Viewer’s Discretion: ‘Ghoul’ and ‘The Ritual’

‘GHOUL’ (NETFLIX) It’s not a typical combination — dystopian fiction and supernatural horror — but this three-episode series from India manages to put them together with a lot of skill, thrills and chills and achieves the unlikely victory of having each element built off each other to admirable effect.

Nida Rahim (Radhika Apte) is an eager advocate of the authoritarian government who spars with her father, an aging liberal academic who consistently undermines directives. When Nida is assigned as an interrogator, her devotion to the state is challenged both in terms of the reality of her assignment and the unreality of a visitation that threatens her life.

At the center of the foreboding is a Muslim terrorist who has murdered a huge number of citizens, but there is tension because her fellow interrogators are concerned that his Muslim practice will interfere somehow with her ability to do her job against Muslim enemies of the state. Actually, her faith is the least of her problems — the corruption of the staff, the hellish mesmerism of the terrorist and her own personal guilt will all conspire to create the actual nightmare.

“Ghoul” walks an fascinating tightrope and is all the more admirable for doing it with perfect balance. It’s a slow burn of tension with bursts of kineticism and terror where the atmosphere drapes all over the characters with a dispassionate fog that threatens to explode at any moment — think “Berberian Sound Studio” crossed with “Alien.”

The perfect presentation of terror doesn’t take away from the deeper themes that inhabit the show. Guilt, blind patriotism, fanaticism, blind revenge, government-approved atrocities, these are all part of the mix, as well as the small monsters that lurk in any human and which extreme situations bring to the fore. As a bonus, it inverts so many of the action tropes we’re conditioned with, making the Muslim woman the focus and, ultimately, the hero.

This means that even with a top-notch realization, it all hinges on Apte, whose strong performance and commanding presence center all the action, all the ideas, and help turn it into a cohesive whole that has a human heart. And in its presentation of the fight against totalitarianism, it becomes more prescient than you’d initially expect.


One general way to read horror movies is that the terror reckoned with is really a vehicle to discover the cracks in any given group, to examine the dynamics and reveal the weaknesses. Horror happens to individuals, but mostly it happens to groups — towns, families, friends, co-workers, crew members and, of course, strangers who must band together. Sometimes the group will survive, while other times only certain members, or even a solitary member, will come out of the horror alive, usually the result of personality aspects that might previously have been a detriment, but now reveals the character in their element.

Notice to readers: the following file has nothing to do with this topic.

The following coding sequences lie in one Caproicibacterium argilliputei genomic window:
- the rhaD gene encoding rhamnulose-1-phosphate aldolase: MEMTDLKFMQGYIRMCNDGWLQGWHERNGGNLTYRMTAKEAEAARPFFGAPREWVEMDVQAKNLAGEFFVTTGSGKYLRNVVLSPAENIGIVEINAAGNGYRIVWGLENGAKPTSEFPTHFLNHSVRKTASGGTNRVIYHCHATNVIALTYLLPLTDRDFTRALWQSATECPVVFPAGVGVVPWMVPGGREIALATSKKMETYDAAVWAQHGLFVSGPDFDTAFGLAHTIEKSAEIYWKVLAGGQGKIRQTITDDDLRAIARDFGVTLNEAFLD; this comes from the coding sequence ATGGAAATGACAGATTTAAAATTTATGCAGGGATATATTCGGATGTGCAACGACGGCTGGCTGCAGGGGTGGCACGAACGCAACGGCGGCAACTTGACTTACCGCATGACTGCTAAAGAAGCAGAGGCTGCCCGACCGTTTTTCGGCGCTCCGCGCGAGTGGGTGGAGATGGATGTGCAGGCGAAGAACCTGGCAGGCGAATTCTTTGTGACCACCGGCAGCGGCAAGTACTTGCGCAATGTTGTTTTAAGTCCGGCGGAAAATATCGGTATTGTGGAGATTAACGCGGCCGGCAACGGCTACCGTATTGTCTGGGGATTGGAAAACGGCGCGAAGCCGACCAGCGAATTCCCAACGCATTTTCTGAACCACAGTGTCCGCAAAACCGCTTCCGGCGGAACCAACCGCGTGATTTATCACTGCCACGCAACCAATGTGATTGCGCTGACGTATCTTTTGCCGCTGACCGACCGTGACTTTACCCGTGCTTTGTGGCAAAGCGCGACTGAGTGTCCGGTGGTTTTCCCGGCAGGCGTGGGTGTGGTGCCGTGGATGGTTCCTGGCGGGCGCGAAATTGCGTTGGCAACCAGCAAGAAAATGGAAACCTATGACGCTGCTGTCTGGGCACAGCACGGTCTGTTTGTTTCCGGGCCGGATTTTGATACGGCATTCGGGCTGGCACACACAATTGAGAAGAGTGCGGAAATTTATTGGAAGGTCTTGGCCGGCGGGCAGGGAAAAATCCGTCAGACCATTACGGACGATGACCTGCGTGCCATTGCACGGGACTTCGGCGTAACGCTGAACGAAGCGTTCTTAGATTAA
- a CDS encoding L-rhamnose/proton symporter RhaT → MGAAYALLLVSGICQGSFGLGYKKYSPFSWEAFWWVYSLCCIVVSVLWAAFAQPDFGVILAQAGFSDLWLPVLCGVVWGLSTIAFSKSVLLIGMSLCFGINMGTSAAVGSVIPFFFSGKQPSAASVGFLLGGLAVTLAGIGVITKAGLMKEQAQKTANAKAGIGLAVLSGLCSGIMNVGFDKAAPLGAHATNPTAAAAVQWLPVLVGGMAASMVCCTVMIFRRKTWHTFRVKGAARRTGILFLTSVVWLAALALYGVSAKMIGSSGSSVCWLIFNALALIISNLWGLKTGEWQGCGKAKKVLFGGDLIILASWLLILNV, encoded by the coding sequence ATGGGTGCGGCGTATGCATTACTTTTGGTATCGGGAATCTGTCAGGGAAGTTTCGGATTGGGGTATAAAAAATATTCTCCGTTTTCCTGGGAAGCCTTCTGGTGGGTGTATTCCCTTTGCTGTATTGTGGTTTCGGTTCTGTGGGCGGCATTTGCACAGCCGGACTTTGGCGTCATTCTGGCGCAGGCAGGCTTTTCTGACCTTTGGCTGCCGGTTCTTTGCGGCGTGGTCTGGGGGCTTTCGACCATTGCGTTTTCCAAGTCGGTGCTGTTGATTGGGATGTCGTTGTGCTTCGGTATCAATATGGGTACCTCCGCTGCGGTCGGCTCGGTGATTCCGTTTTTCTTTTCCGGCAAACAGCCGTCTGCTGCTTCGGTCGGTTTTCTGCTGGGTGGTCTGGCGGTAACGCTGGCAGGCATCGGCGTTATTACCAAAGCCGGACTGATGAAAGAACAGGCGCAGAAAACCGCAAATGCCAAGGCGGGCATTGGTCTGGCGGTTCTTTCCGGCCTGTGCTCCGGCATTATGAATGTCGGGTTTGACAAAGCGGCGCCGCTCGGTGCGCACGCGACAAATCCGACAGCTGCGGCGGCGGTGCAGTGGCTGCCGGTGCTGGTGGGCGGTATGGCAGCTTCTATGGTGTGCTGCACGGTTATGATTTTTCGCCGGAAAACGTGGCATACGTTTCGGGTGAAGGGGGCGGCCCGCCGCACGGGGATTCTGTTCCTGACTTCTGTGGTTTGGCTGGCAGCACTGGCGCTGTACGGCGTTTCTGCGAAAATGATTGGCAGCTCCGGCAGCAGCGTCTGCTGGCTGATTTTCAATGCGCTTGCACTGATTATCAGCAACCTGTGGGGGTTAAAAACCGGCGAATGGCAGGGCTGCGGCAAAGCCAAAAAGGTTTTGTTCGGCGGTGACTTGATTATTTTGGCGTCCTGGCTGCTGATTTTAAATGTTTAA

“The Ritual” puts this rubric into narrative action when a group of old friends goes to the Swedish wilderness to hike in honor of one of their own, who died in a vicious way. One of the friends, Luke (Rafe Spall) was witness to that death and carries a hefty weight of guilt in regard to it, and the hiking trip is partly his way of seeking redemption.

But redemption is never easy, and as the crew pays tribute to their friend, they begin their march homeward with only their hubris obstructing their clear passage. The beautiful, foreboding forests of Sweden become the scene of suspense and terror that pulls from the classic city-people-against-the-evil-ancient-forces-the-land trope and offers some pretty good chills in the process.

Character development and good acting are two of the unsung most important elements of the horror genre, since its empathy for the characters that make a horror movie more than just an exercise in watching people get slaughtered. “The Ritual” does well there, presenting decent, well-realized characters even as it marches into the less-trodden region of horrific Nordic legend within a forest that oozes discomfort.

Originally published at

Leave a Reply

Fill in your details below or click an icon to log in: Logo

You are commenting using your account. Log Out /  Change )

Google photo

You are commenting using your Google account. Log Out /  Change )

Twitter picture

You are commenting using your Twitter account. Log Out /  Change )

Facebook photo

You are commenting using your Facebook account. Log Out /  Change )

Connecting to %s